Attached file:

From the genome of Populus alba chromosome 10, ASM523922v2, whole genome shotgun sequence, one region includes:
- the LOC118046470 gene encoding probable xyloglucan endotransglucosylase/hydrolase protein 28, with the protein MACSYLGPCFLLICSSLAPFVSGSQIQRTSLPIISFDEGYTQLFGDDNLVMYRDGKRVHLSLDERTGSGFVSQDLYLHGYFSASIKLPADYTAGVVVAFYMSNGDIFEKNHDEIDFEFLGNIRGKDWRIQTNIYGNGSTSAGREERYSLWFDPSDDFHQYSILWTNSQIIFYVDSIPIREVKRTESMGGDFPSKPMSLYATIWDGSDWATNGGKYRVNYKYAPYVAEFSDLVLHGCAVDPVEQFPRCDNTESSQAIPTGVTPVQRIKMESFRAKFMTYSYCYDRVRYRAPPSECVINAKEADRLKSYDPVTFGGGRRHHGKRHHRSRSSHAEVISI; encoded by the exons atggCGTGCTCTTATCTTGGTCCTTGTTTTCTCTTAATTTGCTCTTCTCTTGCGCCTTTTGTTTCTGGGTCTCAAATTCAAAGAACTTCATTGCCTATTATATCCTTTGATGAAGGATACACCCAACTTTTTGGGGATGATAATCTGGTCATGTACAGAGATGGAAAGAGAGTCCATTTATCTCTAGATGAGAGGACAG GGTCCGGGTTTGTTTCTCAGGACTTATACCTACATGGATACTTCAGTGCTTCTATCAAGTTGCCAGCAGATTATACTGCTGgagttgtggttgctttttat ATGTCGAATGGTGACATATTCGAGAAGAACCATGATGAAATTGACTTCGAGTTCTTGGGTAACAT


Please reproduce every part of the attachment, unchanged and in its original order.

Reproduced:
From the genome of Populus alba chromosome 10, ASM523922v2, whole genome shotgun sequence, one region includes:
- the LOC118046470 gene encoding probable xyloglucan endotransglucosylase/hydrolase protein 28, with the protein MACSYLGPCFLLICSSLAPFVSGSQIQRTSLPIISFDEGYTQLFGDDNLVMYRDGKRVHLSLDERTGSGFVSQDLYLHGYFSASIKLPADYTAGVVVAFYMSNGDIFEKNHDEIDFEFLGNIRGKDWRIQTNIYGNGSTSAGREERYSLWFDPSDDFHQYSILWTNSQIIFYVDSIPIREVKRTESMGGDFPSKPMSLYATIWDGSDWATNGGKYRVNYKYAPYVAEFSDLVLHGCAVDPVEQFPRCDNTESSQAIPTGVTPVQRIKMESFRAKFMTYSYCYDRVRYRAPPSECVINAKEADRLKSYDPVTFGGGRRHHGKRHHRSRSSHAEVISI; encoded by the exons atggCGTGCTCTTATCTTGGTCCTTGTTTTCTCTTAATTTGCTCTTCTCTTGCGCCTTTTGTTTCTGGGTCTCAAATTCAAAGAACTTCATTGCCTATTATATCCTTTGATGAAGGATACACCCAACTTTTTGGGGATGATAATCTGGTCATGTACAGAGATGGAAAGAGAGTCCATTTATCTCTAGATGAGAGGACAG GGTCCGGGTTTGTTTCTCAGGACTTATACCTACATGGATACTTCAGTGCTTCTATCAAGTTGCCAGCAGATTATACTGCTGgagttgtggttgctttttat ATGTCGAATGGTGACATATTCGAGAAGAACCATGATGAAATTGACTTCGAGTTCTTGGGTAACAT